Turn Back the Clock Tuesday: Albert Belle

Albert Belle was a feared man when playing baseball Photo: Albert Belle in 2012/AP

LOS ANGELES, June 11, 2013 — Turn Back the Clock Tuesday takes a trip into the world of Albert Belle, a player that was as talented as he was troubled.

Albert Belle was the second round draft pick in 1987 of the Cleveland Indians after attending LSU. In high school, Belle graduated sixth in his class.


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In 1991, Albert Belle was in his first full season with the Indians. A fan was heckling Belle about coming to a keg party later. Belle, who completed an alcohol rehabilitation program the summer before, threw a foul ball at the fan from about 15 feet away. The ball hit the fan in the chest and Belle issued an apology via the team.

Albert Belle was perhaps one of the most underappreciated sluggers of our generation. He hit at least 30 homeruns in eight consecutive seasons, a feat shared only at the time by Babe Ruth, Lou Gehrig and Jimmie Foxx. In the third year of that streak, something funny happened.

During a game in July of 1994, the White Sox were tipped off that Belle may be using a corked bat. The bat was confiscated from the Indians slugger and stored in a locker in the umpire’s room. While the game was in play, Cleveland reliever Jason Grimsley crawled on top of the ceiling and heating ducts to get into the umpire’s room. Grimsley had to replace Belle’s bat with a bat that belonged to Albert Belle’s teammate, Paul Sorrento. According to a New York Times article from 1999, Jason Grimsley said he had to use a different player’s bat because all of Belle’s bats were corked.

Albert Belle received a ten game suspension, which was appealed and replaced with a seven game suspension.


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In 1995, Albert Belle finished second in MVP voting while becoming the first and only player to ever hit 50 doubles and 50 homeruns in a season. Belle finished in the top three in MVP voting each year from 1994 through 1996, but never actually won the award.

Belle after running into Vina/AP

In 1996, Belle was fined for running into Fernando Viña. However, saying “running into” really does not do the incident any sort of justice.

Belle was on first base when a ground ball was hit to Brewers second baseman, Fernando Viña. Instead of running out of the way, as is the rule, Belle lowered his shoulder and hit Viña, sending the second baseman flying back off his feet. The hit looked like the kind of hit you would see a linebacker put on a defenseless receiver coming across the middle. To his credit, Viña held on to the ball.


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In a 12 year career, Albert Belle hit 381 homeruns for three different teams, Cleveland Indians, Chicago White Sox and Baltimore Orioles. He collected over 1700 hits on his way to a career .295 batting average. He was a member of the 1995 Cleveland Indians team that lost to the Atlanta Braves in the World Series. On that team were Eddie Murray, Orel Hershiser, Manny Ramirez, Jim Thome, Dennis Martinez, Sandy Alomar Jr., and Omar Vizquel among others.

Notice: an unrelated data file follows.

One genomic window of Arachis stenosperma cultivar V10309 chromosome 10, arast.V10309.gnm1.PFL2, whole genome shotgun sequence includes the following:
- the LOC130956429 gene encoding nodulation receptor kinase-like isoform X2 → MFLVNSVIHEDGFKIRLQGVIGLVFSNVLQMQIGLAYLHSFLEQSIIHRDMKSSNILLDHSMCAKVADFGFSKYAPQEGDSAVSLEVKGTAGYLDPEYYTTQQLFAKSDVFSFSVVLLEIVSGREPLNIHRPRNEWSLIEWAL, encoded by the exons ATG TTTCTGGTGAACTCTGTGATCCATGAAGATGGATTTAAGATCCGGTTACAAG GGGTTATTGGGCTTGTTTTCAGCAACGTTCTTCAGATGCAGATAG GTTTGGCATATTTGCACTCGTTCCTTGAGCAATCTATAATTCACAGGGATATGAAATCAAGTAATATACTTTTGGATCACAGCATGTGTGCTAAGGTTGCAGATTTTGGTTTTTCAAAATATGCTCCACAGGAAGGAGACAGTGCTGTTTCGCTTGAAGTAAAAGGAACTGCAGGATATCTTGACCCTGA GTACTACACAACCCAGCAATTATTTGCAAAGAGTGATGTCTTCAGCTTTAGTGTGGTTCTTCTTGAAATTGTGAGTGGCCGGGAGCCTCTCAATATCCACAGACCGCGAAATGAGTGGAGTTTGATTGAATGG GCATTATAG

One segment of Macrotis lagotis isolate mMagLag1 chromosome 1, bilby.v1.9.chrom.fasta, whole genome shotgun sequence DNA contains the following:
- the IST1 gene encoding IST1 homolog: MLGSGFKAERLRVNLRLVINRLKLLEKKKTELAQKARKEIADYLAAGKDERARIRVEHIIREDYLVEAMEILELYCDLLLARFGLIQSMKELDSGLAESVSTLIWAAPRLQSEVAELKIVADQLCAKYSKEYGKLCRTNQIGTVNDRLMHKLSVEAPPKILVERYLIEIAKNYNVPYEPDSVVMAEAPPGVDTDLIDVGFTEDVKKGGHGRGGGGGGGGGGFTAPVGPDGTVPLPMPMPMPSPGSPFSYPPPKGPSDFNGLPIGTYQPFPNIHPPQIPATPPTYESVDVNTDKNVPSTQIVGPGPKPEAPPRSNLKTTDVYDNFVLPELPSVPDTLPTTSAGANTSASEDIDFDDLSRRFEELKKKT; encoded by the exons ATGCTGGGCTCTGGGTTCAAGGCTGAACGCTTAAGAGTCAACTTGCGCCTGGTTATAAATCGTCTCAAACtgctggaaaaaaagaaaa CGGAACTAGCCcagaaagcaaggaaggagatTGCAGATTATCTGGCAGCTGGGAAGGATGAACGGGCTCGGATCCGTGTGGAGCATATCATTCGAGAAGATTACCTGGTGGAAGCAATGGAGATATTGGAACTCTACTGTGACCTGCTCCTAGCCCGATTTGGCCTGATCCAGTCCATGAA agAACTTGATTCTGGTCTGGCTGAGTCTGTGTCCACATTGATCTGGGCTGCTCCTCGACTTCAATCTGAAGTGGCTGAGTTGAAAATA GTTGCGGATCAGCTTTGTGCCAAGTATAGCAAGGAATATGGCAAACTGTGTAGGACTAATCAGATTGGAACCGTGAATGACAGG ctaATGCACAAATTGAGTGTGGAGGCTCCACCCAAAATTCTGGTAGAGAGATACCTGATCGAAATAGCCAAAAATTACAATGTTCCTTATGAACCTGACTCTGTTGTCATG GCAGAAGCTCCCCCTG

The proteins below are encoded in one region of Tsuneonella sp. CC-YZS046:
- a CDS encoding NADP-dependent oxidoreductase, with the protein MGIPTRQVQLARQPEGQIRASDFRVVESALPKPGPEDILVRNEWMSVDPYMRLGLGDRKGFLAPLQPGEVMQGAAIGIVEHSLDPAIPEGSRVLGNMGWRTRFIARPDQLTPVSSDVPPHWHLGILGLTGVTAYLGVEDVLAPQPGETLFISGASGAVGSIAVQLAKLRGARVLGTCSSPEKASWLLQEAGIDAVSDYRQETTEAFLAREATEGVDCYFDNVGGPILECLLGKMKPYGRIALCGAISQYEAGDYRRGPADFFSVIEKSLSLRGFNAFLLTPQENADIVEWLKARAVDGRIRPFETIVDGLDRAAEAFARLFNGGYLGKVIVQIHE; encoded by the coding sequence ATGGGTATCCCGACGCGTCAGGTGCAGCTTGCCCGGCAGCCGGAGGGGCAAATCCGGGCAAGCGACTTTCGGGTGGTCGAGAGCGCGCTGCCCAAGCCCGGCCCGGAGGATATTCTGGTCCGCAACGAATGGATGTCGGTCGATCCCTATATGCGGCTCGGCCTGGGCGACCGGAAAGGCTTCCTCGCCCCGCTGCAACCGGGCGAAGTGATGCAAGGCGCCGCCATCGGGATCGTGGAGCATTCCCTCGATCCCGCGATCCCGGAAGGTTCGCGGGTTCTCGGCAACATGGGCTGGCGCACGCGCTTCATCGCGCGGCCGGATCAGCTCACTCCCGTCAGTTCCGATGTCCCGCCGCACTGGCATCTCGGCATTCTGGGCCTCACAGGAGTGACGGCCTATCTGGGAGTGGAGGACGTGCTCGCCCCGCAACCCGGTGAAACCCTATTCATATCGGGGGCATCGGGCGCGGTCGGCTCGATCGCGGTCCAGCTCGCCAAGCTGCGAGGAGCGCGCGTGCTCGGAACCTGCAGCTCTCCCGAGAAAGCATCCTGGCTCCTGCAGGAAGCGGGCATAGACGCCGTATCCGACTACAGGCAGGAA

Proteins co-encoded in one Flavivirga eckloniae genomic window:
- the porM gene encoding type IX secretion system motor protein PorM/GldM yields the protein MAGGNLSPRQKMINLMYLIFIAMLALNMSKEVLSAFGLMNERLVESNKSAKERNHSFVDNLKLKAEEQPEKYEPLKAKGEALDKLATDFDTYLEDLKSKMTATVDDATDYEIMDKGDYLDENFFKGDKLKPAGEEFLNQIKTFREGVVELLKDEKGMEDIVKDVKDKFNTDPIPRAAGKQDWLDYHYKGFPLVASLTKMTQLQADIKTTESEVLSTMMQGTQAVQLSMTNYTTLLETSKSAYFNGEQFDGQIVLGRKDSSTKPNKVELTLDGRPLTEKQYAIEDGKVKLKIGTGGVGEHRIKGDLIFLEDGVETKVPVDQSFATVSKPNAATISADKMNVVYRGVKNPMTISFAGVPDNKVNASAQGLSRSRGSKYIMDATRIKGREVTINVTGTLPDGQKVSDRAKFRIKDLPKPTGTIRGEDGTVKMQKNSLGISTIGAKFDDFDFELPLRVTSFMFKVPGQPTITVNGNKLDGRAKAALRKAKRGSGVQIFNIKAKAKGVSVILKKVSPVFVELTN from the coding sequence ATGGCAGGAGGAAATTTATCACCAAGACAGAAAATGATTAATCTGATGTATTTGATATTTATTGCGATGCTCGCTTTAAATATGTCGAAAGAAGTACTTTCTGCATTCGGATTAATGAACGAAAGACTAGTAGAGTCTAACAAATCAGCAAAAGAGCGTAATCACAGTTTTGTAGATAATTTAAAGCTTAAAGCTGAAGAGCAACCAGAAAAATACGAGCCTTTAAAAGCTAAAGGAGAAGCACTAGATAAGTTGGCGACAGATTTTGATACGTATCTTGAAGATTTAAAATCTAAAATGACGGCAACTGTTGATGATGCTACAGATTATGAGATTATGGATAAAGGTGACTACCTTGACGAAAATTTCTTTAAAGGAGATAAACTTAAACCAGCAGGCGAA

After not having any candy for trick-or-treaters on Halloween in 1995, Belle’s house was egged. The slugger chased the kids down with his car. It was claimed by one of the kids that Belle struck him with his car.

Albert Belle certainly put up the numbers for serious Hall of Fame consideration, but admission to the HoF is voted on by members of the Baseball Writers’ Association. Belle was no darling to the media. One of many incidents involving the press and Belle was directed at Hannah Storm.

NBC’s Storm was in the dugout before a game to interview Kenny Lofton during batting practice. Albert Belle was annoyed with all of the media in the dugout and attempted to kick everyone out. Hannah Storm did not go and received a verbal assault from Belle, which resulted in a $50,000 fine being dropped on Belle by MLB.

In Belle’s first vote for the Hall of Fame, he received just 7.7% of the needed 75% of the votes, which was enough to get him another shot. The following year, that 7.7% fell to 3.5% and Belle’s Hall of Fame hopes were as dead as his career.

Dr. Steven L. Adler of the Wells On Baseball think tank also contributed to this story.

Kevin J. Wells writes about Major League Baseball and punk rock music.  Follow him on Twitter @WellsOnBaseball

 


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Kevin J Wells

Kevin J. Wells was born and raised in the Los Angeles area in a town called Montrose.  He currently plays guitar for and is a founding member of the Los Angeles punk rock band Emmer Effer.  He has worked in a number of different career fields including Behavioral Therapy, Commodities, Insurance, and most recently a food cart in Portland, OR. Kevin has been both a sports and entertainment columnist and editor for The Washington Times Communities since January 2013.

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